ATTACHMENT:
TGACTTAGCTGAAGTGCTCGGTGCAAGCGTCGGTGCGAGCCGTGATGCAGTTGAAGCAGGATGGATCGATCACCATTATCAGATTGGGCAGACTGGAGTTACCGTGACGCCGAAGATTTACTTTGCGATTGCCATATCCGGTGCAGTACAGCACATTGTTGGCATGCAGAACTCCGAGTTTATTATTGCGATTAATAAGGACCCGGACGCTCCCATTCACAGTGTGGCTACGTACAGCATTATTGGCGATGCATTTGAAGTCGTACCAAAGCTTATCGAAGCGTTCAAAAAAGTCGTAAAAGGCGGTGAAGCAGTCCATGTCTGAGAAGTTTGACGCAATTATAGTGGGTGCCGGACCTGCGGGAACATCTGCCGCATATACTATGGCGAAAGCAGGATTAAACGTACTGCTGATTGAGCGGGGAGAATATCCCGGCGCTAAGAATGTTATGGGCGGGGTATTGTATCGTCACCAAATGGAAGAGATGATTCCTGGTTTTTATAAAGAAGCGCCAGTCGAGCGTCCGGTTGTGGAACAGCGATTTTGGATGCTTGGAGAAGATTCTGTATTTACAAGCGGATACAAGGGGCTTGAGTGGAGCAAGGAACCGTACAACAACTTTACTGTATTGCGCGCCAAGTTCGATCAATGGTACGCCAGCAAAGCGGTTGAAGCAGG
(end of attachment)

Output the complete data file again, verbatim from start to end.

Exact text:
TGACTTAGCTGAAGTGCTCGGTGCAAGCGTCGGTGCGAGCCGTGATGCAGTTGAAGCAGGATGGATCGATCACCATTATCAGATTGGGCAGACTGGAGTTACCGTGACGCCGAAGATTTACTTTGCGATTGCCATATCCGGTGCAGTACAGCACATTGTTGGCATGCAGAACTCCGAGTTTATTATTGCGATTAATAAGGACCCGGACGCTCCCATTCACAGTGTGGCTACGTACAGCATTATTGGCGATGCATTTGAAGTCGTACCAAAGCTTATCGAAGCGTTCAAAAAAGTCGTAAAAGGCGGTGAAGCAGTCCATGTCTGAGAAGTTTGACGCAATTATAGTGGGTGCCGGACCTGCGGGAACATCTGCCGCATATACTATGGCGAAAGCAGGATTAAACGTACTGCTGATTGAGCGGGGAGAATATCCCGGCGCTAAGAATGTTATGGGCGGGGTATTGTATCGTCACCAAATGGAAGAGATGATTCCTGGTTTTTATAAAGAAGCGCCAGTCGAGCGTCCGGTTGTGGAACAGCGATTTTGGATGCTTGGAGAAGATTCTGTATTTACAAGCGGATACAAGGGGCTTGAGTGGAGCAAGGAACCGTACAACAACTTTACTGTATTGCGCGCCAAGTTCGATCAATGGTACGCCAGCAAAGCGGTTGAAGCAGG